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Also, regardless of possible disagree­ments with the selection of individual works and artists, one has come to expect from McShine a kind of argument via installation which, after three viewings, seems to be missing here. He has inter­mittently matched things up but mostly studiously avoided the temptation (which in a less diverse show would prob­ably be commendable) — as if he wants us to see everything in isolation, for its own inherent value. It is revealing to see Oli­ver Jackson and Roberto Juarez grouped with Zakanitch and MacConnell; what seems to be the “humor” gallery of Mark Tansey, Steve Gianakos, General Idea, Italo Scanga, and Komar and Melamid is a bit obvious (and nonvisual, actually), but more of these kinds of juxtapositions are needed. It would have been instructive to see the Dutch expressionist Armando next to Susan Rothenberg, or Toon Verhoef next to Howard Hodgkin, or Ed Paschke next to Jack Goldstein.

Mostly the discrepancy in ceiling heights between the two floors of the ex­hibition seems to have been one of the primary placement determinants, result­ing in an unfortunate hierarchy of size — smaller works too often crowded together upstairs, larger ones more spaciously in­stalled below. Walking into the lower lev­el galleries it is clear how working in large size is (a) the best defense against curato­rial whim and (b) too often the only thing that Neo-Expressionism has going for it.

There are very few surprises — a beauti­ful Gerhard Richter, a startling Ger van Elk, a suite of Blinky Palermo’s small abstractions, but seldom do we encounter first-rate works under first-rate circum­stances. The grouping of paintings by Murray, Kiefer, Neil Jenney, Malcolm Morley, Francesco Clemente, and Sigmar Polke at the front of the lower gallery is the one exception, the show’s only exhilarating vista. Some of McShine’s new dis­coveries from abroad seem worthwhile: the English sculptor Richard Deacon, the Austrian Christian Ludwig Attersee, the Swiss team of Fischli and Weiss. But, although this show is overloaded with artists from the U.S., few Americans in the just-emerging range seem to have received comparable scrutiny. One can think of several auspicious debuts from the past few years in both one-person and group shows — Ira Richer, Carroll Dun­ham, Nancy Mitchnick, Nancy Dwyer, Barry Ledoux, Jeff Koons among them­ — unfortunately overlooked.

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In general, the show is on firm footing where consensus is bowed to, but it often falters on less predictable terrain. Other problems afflict its all-over impact as well, a major one being that artists are not always represented by outstanding efforts. (The barely average 1981 paint­ing by David Salle, in view of his recent triumphs, seems particularly unfortu­nate.) And Tony Shafrazi’s sin against Guernica seems to have made his artists untouchable. While one can sympathize wholeheartedly with the museum’s desire for revenge of some sort — this probably does the show more harm than good. A few raunchy graffiti artists would have been preferable to the quasi-graffiti cor­ner of Rainer Fetting, Helmut Middendorf, Jean-Michel Basquiat, and Bruce McLean, and miles ahead of the truly pernicious academic mannerism of Carlo Maria Mariani — a mode of behavior the museum should no more endorse than Shafrazi’s.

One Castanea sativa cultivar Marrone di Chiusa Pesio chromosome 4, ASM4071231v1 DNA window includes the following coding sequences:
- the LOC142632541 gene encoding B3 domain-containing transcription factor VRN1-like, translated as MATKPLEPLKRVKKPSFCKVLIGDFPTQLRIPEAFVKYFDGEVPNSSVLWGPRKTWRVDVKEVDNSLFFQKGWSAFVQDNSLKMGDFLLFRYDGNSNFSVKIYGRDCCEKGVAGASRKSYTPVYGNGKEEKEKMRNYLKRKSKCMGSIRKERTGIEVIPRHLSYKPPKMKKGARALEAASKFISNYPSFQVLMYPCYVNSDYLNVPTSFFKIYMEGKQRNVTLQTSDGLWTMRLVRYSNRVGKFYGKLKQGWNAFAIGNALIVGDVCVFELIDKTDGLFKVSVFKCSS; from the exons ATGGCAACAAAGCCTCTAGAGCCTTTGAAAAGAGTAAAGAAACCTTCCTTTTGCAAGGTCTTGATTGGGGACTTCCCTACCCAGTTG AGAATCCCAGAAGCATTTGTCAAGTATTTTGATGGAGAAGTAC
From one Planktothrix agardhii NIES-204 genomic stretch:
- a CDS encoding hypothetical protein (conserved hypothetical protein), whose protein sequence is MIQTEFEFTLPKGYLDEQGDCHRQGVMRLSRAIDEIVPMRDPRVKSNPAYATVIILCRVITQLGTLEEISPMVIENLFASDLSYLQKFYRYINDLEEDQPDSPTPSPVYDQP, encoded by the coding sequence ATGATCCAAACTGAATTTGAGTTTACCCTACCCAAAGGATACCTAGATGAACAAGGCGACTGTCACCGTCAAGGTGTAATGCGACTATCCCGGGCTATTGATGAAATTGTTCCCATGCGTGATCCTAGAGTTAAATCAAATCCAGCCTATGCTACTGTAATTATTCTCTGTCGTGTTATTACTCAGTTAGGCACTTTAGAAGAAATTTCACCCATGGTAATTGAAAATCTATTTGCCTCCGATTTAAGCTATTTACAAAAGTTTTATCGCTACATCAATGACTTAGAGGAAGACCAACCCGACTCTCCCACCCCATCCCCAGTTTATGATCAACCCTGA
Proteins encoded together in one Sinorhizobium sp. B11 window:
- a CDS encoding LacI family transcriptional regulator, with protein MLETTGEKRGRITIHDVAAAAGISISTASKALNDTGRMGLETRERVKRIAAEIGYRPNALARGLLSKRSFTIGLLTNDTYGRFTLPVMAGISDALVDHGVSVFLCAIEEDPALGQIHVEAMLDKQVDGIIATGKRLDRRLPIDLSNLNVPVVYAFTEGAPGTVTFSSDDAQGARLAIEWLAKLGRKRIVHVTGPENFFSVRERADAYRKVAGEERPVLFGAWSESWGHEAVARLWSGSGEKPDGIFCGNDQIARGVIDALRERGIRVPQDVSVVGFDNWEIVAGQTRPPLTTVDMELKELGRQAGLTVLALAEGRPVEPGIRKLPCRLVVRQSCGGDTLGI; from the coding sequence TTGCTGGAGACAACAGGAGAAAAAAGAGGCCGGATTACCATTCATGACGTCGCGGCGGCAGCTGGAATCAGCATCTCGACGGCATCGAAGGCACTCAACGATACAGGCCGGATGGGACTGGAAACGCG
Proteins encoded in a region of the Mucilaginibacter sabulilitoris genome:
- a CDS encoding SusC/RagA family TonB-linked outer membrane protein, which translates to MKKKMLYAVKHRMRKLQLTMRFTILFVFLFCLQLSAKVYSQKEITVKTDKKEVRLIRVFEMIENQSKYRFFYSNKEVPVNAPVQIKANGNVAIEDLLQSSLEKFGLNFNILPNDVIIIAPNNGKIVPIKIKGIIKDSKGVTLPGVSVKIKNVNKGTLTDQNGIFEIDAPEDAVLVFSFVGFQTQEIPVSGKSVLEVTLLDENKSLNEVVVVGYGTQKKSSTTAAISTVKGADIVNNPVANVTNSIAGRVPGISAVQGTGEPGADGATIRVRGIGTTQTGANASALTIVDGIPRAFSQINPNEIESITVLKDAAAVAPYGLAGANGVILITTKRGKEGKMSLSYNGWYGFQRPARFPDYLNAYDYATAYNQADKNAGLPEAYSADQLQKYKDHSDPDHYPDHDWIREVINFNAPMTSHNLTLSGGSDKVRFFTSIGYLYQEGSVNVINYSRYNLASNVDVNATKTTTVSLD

In any event, to leave Keith Haring and Kenny Scharf out of what is clearly acknowledged as a survey of disparate current styles is inaccurate. This is not a show so much about standards as data; as a friend said, it should probably have been called “More Information.” (Along this line of thought, the low number of women is even more offensive: once more, men are shown to have a greater right to be just average and representative than women.)

Despite the diversity of this show, its most lasting impression is that Neo-Expressionism is easily the most interna­tional, easily disseminated style since Conceptualism — only more so due to its greater marketability. The older Germans have spawned younger ones who make them look good; and the effects of the Italians, especially Chia, can be seen from Spain to Australia. The way Neo-­Expressionism hooks into a widespread figurative mediocrity which has hovered beyond the fringe ever since the Mod­ern’s own “New Images of Man” exhibi­tion in the late ’50s only speeds up the process.

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Comparing “Information” to this cur­rent survey is a lesson in how profoundly the times have changed since the early ’70s, but the difference need not have been so great. McShine would have been truer to the present and recent past to include more of Conceptualism’s descen­dants — artists who, starting out in the late ’70s, insinuated both its criticality and its use of photography back into ob­ject making, back into visual experience.

The limitation of this exhibition to painting and sculpture is not strictly ad­hered to — there are actually a fair amount of large drawings and small in­stallations here and there. But the exclu­sion of established and promising artists currently extending the role of photography and the media in the arts — Cindy Sherman, Barbara Kruger, Sherrie Le­vine, Richard Prince, and James Case­bere, among others — is undoubtedly the show’s biggest problem. It is more or less completely out of Kynaston McShine’s hands, for it stems from the museum’s traditional compartmentalization of me­diums, a compartmentalization which, with the new expansion, is only reinforced. This, more than any other short­coming of a handsome, wide-ranging show, gives hints of the problems the museum may have in housing the art of the late 20th century under its new roof. ❖